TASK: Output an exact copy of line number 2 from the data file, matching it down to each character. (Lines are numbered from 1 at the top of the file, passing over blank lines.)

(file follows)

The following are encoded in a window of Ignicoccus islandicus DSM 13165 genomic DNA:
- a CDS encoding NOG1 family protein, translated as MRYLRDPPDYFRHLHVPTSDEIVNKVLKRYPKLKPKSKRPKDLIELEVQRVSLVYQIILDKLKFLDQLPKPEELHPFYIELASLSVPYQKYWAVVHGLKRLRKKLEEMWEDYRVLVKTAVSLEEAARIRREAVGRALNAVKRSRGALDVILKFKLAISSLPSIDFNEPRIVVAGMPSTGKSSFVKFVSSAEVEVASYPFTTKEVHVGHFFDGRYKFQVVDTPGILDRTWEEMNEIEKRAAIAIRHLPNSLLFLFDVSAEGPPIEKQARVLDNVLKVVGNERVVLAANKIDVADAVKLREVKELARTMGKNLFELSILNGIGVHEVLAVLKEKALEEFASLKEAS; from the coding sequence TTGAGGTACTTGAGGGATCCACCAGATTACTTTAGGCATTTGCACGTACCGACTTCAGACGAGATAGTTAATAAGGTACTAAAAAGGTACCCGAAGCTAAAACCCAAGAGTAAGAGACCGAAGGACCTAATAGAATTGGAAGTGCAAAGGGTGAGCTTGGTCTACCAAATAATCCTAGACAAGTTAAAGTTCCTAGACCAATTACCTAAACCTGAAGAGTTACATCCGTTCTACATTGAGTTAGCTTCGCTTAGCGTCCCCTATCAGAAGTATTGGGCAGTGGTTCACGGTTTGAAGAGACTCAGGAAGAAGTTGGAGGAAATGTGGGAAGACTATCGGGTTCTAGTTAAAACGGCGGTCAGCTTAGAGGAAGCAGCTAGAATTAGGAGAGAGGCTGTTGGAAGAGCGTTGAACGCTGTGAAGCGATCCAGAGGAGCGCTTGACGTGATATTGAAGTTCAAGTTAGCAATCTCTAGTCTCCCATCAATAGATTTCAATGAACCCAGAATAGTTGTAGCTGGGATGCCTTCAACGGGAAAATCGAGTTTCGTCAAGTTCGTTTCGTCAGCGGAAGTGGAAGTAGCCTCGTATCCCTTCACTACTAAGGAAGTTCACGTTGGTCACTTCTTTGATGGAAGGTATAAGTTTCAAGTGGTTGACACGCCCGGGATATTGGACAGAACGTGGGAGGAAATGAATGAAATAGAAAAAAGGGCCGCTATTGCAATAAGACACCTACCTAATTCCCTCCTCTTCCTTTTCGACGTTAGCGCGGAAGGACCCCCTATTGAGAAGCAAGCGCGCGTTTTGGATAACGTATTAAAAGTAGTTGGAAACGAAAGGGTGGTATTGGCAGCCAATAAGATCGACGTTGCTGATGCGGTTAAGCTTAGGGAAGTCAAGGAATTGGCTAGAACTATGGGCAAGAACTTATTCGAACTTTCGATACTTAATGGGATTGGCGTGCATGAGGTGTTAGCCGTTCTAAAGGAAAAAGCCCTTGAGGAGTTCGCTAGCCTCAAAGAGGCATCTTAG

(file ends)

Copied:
- a CDS encoding NOG1 family protein, translated as MRYLRDPPDYFRHLHVPTSDEIVNKVLKRYPKLKPKSKRPKDLIELEVQRVSLVYQIILDKLKFLDQLPKPEELHPFYIELASLSVPYQKYWAVVHGLKRLRKKLEEMWEDYRVLVKTAVSLEEAARIRREAVGRALNAVKRSRGALDVILKFKLAISSLPSIDFNEPRIVVAGMPSTGKSSFVKFVSSAEVEVASYPFTTKEVHVGHFFDGRYKFQVVDTPGILDRTWEEMNEIEKRAAIAIRHLPNSLLFLFDVSAEGPPIEKQARVLDNVLKVVGNERVVLAANKIDVADAVKLREVKELARTMGKNLFELSILNGIGVHEVLAVLKEKALEEFASLKEAS; from the coding sequence TTGAGGTACTTGAGGGATCCACCAGATTACTTTAGGCATTTGCACGTACCGACTTCAGACGAGATAGTTAATAAGGTACTAAAAAGGTACCCGAAGCTAAAACCCAAGAGTAAGAGACCGAAGGACCTAATAGAATTGGAAGTGCAAAGGGTGAGCTTGGTCTACCAAATAATCCTAGACAAGTTAAAGTTCCTAGACCAATTACCTAAACCTGAAGAGTTACATCCGTTCTACATTGAGTTAGCTTCGCTTAGCGTCCCCTATCAGAAGTATTGGGCAGTGGTTCACGGTTTGAAGAGACTCAGGAAGAAGTTGGAGGAAATGTGGGAAGACTATCGGGTTCTAGTTAAAACGGCGGTCAGCTTAGAGGAAGCAGCTAGAATTAGGAGAGAGGCTGTTGGAAGAGCGTTGAACGCTGTGAAGCGATCCAGAGGAGCGCTTGACGTGATATTGAAGTTCAAGTTAGCAATCTCTAGTCTCCCATCAATAGATTTCAATGAACCCAGAATAGTTGTAGCTGGGATGCCTTCAACGGGAAAATCGAGTTTCGTCAAGTTCGTTTCGTCAGCGGAAGTGGAAGTAGCCTCGTATCCCTTCACTACTAAGGAAGTTCACGTTGGTCACTTCTTTGATGGAAGGTATAAGTTTCAAGTGGTTGACACGCCCGGGATATTGGACAGAACGTGGGAGGAAATGAATGAAATAGAAAAAAGGGCCGCTATTGCAATAAGACACCTACCTAATTCCCTCCTCTTCCTTTTCGACGTTAGCGCGGAAGGACCCCCTATTGAGAAGCAAGCGCGCGTTTTGGATAACGTATTAAAAGTAGTTGGAAACGAAAGGGTGGTATTGGCAGCCAATAAGATCGACGTTGCTGATGCGGTTAAGCTTAGGGAAGTCAAGGAATTGGCTAGAACTATGGGCAAGAACTTATTCGAACTTTCGATACTTAATGGGATTGGCGTGCATGAGGTGTTAGCCGTTCTAAAGGAAAAAGCCCTTGAGGAGTTCGCTAGCCTCAAAGAGGCATCTTAG